Data Quality Statement: Public Dental Waiting Times Database, 2019-20.
The Child Dental Benefits Schedule (CDBS) provides individual benefits for a range of basic dental services to eligible children aged 2–17 years. Services can be provided in a public or private setting. Benefits are not available for orthodontic or cosmetic dental work and cannot be paid for any services provided in a hospital.
Further information about the Child Dental Benefits Schedule.
Payment of benefits under the Child Dental Benefits Schedule is administered by the Department of Human Services. Although the Child Dental Benefits Schedule is not part of Medicare, statistics are captured through the Medicare Benefits Schedule, and are available under Category 10 – Dental Benefit Schedule of the Medicare Group Reports.
The National Hospital Morbidity Database (NHMD) is a collection of records from admitted patient data collection systems in Australian hospitals. The data supplied in the NHMD are based on the National Minimum Data Set (NMDS) for Admitted patient care. The AIHW compiles the database from data supplied by the state and territory health authorities. It contains demographic, administrative and length of stay data, and data on the diagnoses of the patients, and the procedures they underwent in hospital. Principal diagnoses were recorded using the International Statistical Classification of Diseases and Related Health Problems, Tenth Revision, Australian Modification (ICD-10-AM). Dental services are classified according to ACHI (Australian Classification of Health Interventions). ACHI is the Australian national standard for procedure and intervention coding in Australian hospitals.
Further information about the National Hospitals Data Collection.
The Commonwealth government subsidises the cost of prescription medicines through two schemes, the Pharmaceutical Benefits Scheme (PBS) and the Repatriation Pharmaceutical Benefits Scheme (RPBS) for eligible war veterans and their dependants.
People fall into two broad categories: general and concessional. Concessional beneficiaries include Pensioner Concession Card holders, Commonwealth Seniors Health Card holders, Health Care Card holders and DVA Pension Card holders. General patients do not hold any of the aforementioned cards. RPBS (or repatriation) patients hold DVA White, Gold or Orange Cards.
The Department of Human Services (DHS) processes all prescriptions dispensed under the PBS and RPBS and provides this data to the Department of Health. The PBS/RPBS data maintained by Health has been used to produce this report. Information collected includes the medication prescribed, the prescribing practitioner and characteristics of the person who is provided with the prescription. The figures reported relate to the number of prescriptions for PBS Schedule Dental Items processed by DHS in the reporting period
PBS/RPBS data does not include the following:
Further information about the Pharmaceutical Benefits Scheme data collection.
The Patient Experience Survey is conducted annually by the Australian Bureau of Statistics (ABS) and collects national data on access and barriers to a range of health care services, including dental professionals.
The survey includes data from people aged 15 years and over that accessed health services in the last 12 months, as well as from those who did not, and enables analysis of health service information in relation to particular population groups. Data are also collected on aspects of communication between patients and health professionals.
The 2020–21 Patient Experience Survey collected information from around 28,400 people across Australia.
Further information about the Patient Experience Survey.
Health expenditure data, collected and reported annually through AIHW’s Health expenditure Australia report series (e.g. Health expenditure Australia 2019–20) includes estimates of expenditure on dental services—private and public—for state, territory and Australian governments.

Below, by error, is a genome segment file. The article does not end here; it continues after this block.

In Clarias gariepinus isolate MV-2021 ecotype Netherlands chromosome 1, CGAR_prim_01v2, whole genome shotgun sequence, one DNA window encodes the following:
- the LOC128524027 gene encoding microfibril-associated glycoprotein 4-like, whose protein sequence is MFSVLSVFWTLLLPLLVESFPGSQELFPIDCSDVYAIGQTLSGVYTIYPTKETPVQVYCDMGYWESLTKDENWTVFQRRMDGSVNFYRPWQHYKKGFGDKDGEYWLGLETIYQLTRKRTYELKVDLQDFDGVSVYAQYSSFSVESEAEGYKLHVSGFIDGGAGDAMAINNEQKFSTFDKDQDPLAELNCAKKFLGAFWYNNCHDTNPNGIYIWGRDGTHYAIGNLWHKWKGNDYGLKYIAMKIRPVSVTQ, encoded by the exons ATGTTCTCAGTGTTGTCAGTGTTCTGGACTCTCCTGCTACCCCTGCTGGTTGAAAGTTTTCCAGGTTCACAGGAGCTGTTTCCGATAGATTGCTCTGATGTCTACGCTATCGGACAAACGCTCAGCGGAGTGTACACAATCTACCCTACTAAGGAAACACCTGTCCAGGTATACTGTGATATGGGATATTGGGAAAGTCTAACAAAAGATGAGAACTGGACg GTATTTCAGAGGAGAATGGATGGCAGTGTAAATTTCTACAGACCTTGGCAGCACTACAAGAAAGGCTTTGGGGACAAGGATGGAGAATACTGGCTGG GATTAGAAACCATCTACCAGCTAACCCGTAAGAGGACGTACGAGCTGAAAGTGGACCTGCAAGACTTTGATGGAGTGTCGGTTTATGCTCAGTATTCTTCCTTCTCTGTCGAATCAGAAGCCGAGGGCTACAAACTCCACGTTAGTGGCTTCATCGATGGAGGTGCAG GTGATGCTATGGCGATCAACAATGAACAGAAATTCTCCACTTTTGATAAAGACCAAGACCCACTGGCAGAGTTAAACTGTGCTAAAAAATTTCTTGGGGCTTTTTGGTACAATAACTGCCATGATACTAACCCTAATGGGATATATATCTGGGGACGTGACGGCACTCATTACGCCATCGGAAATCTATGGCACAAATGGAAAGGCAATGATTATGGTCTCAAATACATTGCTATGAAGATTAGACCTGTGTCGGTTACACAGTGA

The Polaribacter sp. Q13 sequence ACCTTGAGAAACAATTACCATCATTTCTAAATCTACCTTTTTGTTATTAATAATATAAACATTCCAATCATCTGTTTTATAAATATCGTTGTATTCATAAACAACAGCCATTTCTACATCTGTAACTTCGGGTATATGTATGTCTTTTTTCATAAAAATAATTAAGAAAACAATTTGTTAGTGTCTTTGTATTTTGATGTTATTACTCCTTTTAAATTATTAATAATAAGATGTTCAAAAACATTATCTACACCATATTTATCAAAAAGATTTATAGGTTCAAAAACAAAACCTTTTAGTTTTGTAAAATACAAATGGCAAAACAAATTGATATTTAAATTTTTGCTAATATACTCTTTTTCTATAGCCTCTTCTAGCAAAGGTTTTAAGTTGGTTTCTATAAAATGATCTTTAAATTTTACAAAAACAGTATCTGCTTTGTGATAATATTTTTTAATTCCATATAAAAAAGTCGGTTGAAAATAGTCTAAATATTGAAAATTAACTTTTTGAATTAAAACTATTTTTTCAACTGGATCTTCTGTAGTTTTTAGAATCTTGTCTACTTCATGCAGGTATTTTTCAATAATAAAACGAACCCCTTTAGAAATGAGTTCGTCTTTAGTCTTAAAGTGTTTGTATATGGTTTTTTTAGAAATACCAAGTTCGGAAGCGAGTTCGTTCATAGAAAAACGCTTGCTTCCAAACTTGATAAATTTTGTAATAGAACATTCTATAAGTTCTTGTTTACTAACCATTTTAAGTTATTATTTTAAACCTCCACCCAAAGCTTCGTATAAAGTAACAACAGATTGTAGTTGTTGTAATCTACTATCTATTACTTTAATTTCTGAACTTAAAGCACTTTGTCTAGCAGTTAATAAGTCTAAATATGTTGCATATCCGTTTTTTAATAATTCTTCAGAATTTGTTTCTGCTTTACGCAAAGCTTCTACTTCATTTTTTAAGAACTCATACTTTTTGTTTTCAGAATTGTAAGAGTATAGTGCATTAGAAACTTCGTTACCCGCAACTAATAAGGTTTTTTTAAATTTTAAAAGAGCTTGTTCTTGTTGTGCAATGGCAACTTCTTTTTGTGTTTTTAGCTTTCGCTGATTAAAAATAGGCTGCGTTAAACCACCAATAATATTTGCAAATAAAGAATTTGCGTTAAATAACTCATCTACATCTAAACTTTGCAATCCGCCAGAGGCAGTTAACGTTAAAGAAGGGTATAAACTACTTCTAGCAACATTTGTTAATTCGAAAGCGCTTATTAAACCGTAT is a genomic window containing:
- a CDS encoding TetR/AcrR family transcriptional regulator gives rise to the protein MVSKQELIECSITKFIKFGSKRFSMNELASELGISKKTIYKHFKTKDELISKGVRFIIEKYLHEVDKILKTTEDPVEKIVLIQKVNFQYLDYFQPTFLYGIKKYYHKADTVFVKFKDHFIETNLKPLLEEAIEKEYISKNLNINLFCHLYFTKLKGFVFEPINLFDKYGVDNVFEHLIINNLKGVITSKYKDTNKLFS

The AIHW compiles its health expenditure database from a wide range of government and non-government sources. The data are mainly administrative in nature, though some survey information is included. Since 2008–09, the main source of government expenditure data has been the Government Health Expenditure National Minimum Data Set. This data set was developed with advice of the Health Expenditure Advisory Committee, and reporting is mandatory for all state and territory governments.
Total health expenditure excludes some types of health-related expenditure, including health-related Australian Defence Force expenditure, some local government expenditure and some non-government organisation expenditure.
Further information about the Health Expenditure Database
The Household Expenditure Survey (HES) is conducted by the Australian Bureau of Statistics (ABS) every six years. The survey collects detailed information about the expenditure, income and household characteristics from usual residents of private dwellings in urban and rural areas of Australia, covering about 98% of the people living in Australia. Average weekly expenditure on over 600 goods and services can be obtained from the survey.
The 2015–16 HES collected information from around 10,000 households over the period July 2015 to June 2016.
Further information about the Household Expenditure Survey.
The General Treatment Dental (GT-Dental) data collection contains de-identified unit record information relating to patients and general treatment dental services for which the private health insurer paid a benefit, from 2009–10 to present. De-identified information includes patient demographics, type of dental service, charges and benefits. This information is provided by dental service providers to private health insurers then from private health insurers to the Commonwealth Department of Health on a monthly basis.
Further information about the General Treatment Dental (GT-dental) data collection
The National Health Workforce Data Set combines data from the National Registration and Accreditation Scheme with data collected from the Dental Workforce Survey conducted at the time of a practitioner’s annual registration or renewal. The Australian Health Practitioner Regulation Agency collects these data.
The data set includes information on the size and characteristics of the dental workforce (dentists, dental hygienists, dental therapists, dental prosthetists and oral health therapists) as well as:
Further information about the National Health Workforce Data Set.